Through his contacts in the Army ROTC, he developed a greater authenticity. He found World War II era military police uniforms for two Dillon friends who would serve in his personal security detachment. He also had a genuine Army Jeep and a regular Army non-commissioned officer to serve as his driver.
“Both the Jeep and driver were from a nearby Indiana Army National Guard unit,” Johnson recalls. “I don’t know how he did, but he did it. It was simply amazing, especially considering how Don never scrounged. He had a way of asking, and people would just give him things. It was an incredible people skill.”
One of Johnson’s favorite memories involves that Jeep.
“I told Don that I wanted to go for a ride because I had never been in a real U.S. Army Jeep before. On the way back to campus, we were driving down Notre Dame (Avenue) and we passed a group of high school Junior ROTC cadets.
“They heard the siren and they saw the four-star insignia on the front of the Jeep, so they started lining up at attention on the sidewalk and rendering a hand salute because they thought it was a real four-star U.S. Army general coming down the street.”
What did Doheny do?
“He stood up in the Jeep and returned their salute. It was classic. I bet many of those students actually thought that they had seen a real four-star U.S. Army general that day.”
The Patton act was a crowd pleaser on several levels. First of all, it was relentlessly profane — and therefore funny. These were the somewhat-prudish days, as comedian George Carlin pointed out, when there really were seven words you could never say on television.
General Patton used several of them in his speech. He was a master of using crude language in large volumes and in inventive ways. For Notre Dame men, the thrill of hearing Doheny repeat those naughty words was unsurpassable. It was hilarious.
Yet, in a completely different way, the speech was an amazing motivator, rivaling the famed pep talks students saw in Knute Rockne, All-American. It struck a patriotic chord even with would-be hippies styling in their bell bottoms and peace beads.
And third, Doheny had mastered the speech and mannerisms we had seen in George C. Scott’s brilliant acting. As far as we knew, this was Patton on stage, threatening and insulting us.
Doheny also had the good sense not to overdo his act. Even though he and Johnson decorated their dorm room to resemble an Army HQ office, Don’s public appearances seemed random, at an occasional pep rally or An Tostal talent show. Like King Kersten in his regal robes, The General made each campus sighting a memorable one.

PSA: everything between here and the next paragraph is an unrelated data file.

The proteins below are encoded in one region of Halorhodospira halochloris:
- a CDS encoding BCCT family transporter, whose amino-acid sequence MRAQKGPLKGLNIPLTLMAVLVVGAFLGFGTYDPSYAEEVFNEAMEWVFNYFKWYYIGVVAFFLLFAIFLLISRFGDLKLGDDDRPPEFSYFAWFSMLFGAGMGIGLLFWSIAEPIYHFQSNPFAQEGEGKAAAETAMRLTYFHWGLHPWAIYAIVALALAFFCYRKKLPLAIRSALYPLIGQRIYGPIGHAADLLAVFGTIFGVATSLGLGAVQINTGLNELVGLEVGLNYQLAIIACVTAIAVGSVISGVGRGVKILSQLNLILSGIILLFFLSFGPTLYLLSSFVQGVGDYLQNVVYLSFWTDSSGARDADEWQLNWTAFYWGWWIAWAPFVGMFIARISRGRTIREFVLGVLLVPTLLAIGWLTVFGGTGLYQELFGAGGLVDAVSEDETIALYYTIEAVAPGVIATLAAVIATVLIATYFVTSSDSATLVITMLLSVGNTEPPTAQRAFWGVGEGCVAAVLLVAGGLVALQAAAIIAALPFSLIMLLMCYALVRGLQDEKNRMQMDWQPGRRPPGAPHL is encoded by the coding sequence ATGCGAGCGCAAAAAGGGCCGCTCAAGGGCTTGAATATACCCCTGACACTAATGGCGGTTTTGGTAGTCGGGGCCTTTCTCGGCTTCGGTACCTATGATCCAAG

He also maintained a sense of mystery, outside of Dillon Hall. Few would recognize the Doheny name. He was known on quads north and south simply as “The General.”
After his class graduated in 1976, Doheny had a fifth year on campus to complete his degree in architecture. Then he stayed four more years, earning his law degree in 1981.
Not surprisingly, he was drawn to the military for his career. He attended the U.S. Army Judge Advocate General School and served with the U.S. Army Legal Services. Later, in civilian life, he practiced law in real estate, construction, architecture and engineering.
He was forced to leave the profession after he suffered a serious head injury in a car accident in 1993. He had lived much of his post-Notre Dame life in Washington, D.C., but then moved in with his mother in St. Louis. He struggled after she died and moved around a bit. He was back in St. Louis when he died on December 9, 2020.
As famed as he was on campus in his time, the General’s passing occurred without much notice. Bill Trigg didn’t hear about it until he saw Doheny’s name on the deceased list for his 50-year reunion at DeSmet.
And for Johnson, the thought of Doheny’s death still hurts. Like Doheny, Johnson entered military service after Notre Dame. He retired as a lieutenant colonel, having served two tours of duty in Iraq and one in Afghanistan. His military awards included the Bronze Star Medal and the Meritorious Service Medal.
“We had just recently connected, thanks to social media, and had a great time reminiscing about the good old days,” he says. “I promised Don that I would visit him next year. Don was excited about it because as he put it, ‘We’ll be getting Third Army back together again!’”
Doheny’s army moves on without its leader, but with words that will not be easily forgotten.
Ken Bradford is a freelance writer, and a former reporter and editor at the South Bend Tribune.